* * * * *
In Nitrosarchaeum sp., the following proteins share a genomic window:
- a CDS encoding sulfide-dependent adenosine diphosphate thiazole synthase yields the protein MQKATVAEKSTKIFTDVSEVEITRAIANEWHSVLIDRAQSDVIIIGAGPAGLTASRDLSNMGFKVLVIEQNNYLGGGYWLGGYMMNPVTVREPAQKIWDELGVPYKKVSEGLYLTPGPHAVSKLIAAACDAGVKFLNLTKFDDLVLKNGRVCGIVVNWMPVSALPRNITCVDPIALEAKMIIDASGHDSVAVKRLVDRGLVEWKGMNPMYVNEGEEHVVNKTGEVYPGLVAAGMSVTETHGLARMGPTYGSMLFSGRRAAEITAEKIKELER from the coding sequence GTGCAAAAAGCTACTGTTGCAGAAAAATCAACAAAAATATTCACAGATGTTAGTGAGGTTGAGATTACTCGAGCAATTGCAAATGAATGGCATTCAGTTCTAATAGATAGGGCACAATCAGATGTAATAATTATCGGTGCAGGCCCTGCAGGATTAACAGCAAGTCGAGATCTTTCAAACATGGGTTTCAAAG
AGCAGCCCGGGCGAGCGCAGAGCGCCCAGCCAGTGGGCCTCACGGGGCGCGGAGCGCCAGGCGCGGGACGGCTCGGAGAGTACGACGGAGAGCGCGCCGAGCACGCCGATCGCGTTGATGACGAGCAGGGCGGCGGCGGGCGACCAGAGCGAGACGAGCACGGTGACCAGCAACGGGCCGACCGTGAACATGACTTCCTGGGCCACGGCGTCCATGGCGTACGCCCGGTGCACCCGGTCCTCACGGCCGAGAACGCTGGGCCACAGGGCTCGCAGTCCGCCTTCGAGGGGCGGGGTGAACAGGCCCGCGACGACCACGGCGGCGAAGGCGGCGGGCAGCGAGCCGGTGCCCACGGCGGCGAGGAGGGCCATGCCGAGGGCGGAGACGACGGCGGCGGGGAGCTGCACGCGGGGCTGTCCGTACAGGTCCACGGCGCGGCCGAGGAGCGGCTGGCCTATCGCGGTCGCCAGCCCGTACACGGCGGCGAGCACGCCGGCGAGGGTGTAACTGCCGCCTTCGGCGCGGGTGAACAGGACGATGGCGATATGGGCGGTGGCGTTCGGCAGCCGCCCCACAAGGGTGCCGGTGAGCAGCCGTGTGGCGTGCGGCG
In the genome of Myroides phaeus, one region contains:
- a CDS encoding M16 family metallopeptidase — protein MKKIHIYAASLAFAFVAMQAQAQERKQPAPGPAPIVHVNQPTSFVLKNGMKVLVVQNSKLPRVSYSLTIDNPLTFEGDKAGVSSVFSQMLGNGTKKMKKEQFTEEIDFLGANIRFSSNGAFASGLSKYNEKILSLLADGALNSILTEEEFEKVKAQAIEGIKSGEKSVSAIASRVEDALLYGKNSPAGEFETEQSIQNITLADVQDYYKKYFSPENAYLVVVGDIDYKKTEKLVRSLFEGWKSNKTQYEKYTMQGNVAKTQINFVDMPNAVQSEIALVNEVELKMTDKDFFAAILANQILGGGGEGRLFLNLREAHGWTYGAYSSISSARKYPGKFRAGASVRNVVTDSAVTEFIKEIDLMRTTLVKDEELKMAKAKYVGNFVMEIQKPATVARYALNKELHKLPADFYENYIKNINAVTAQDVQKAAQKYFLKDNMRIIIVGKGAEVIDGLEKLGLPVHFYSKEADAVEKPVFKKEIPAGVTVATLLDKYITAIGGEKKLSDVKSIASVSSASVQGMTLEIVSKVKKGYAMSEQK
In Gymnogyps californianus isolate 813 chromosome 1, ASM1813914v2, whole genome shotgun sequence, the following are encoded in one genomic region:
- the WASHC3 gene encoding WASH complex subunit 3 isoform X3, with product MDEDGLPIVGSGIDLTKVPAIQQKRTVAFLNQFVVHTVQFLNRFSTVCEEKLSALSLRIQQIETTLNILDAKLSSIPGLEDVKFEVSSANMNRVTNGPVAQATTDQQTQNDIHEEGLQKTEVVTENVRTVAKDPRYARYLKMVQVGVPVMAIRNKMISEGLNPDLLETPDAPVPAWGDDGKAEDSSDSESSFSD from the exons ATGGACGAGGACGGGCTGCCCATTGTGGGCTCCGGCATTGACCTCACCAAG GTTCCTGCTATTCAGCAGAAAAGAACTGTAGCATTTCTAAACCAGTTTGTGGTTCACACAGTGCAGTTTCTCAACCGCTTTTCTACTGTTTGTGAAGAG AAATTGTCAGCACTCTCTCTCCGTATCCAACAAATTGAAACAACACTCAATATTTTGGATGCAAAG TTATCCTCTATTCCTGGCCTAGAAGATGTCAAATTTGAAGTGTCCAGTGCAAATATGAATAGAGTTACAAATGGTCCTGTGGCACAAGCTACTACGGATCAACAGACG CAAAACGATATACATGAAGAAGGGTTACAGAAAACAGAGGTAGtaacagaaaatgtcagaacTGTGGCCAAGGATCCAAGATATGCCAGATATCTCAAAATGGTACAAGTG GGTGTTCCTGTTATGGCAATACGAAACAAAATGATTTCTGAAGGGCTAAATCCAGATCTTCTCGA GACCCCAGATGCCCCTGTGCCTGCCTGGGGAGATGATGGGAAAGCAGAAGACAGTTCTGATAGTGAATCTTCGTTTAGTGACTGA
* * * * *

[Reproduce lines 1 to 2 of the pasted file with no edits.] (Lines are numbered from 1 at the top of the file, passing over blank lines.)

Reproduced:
In Nitrosarchaeum sp., the following proteins share a genomic window:
- a CDS encoding sulfide-dependent adenosine diphosphate thiazole synthase yields the protein MQKATVAEKSTKIFTDVSEVEITRAIANEWHSVLIDRAQSDVIIIGAGPAGLTASRDLSNMGFKVLVIEQNNYLGGGYWLGGYMMNPVTVREPAQKIWDELGVPYKKVSEGLYLTPGPHAVSKLIAAACDAGVKFLNLTKFDDLVLKNGRVCGIVVNWMPVSALPRNITCVDPIALEAKMIIDASGHDSVAVKRLVDRGLVEWKGMNPMYVNEGEEHVVNKTGEVYPGLVAAGMSVTETHGLARMGPTYGSMLFSGRRAAEITAEKIKELER from the coding sequence GTGCAAAAAGCTACTGTTGCAGAAAAATCAACAAAAATATTCACAGATGTTAGTGAGGTTGAGATTACTCGAGCAATTGCAAATGAATGGCATTCAGTTCTAATAGATAGGGCACAATCAGATGTAATAATTATCGGTGCAGGCCCTGCAGGATTAACAGCAAGTCGAGATCTTTCAAACATGGGTTTCAAAG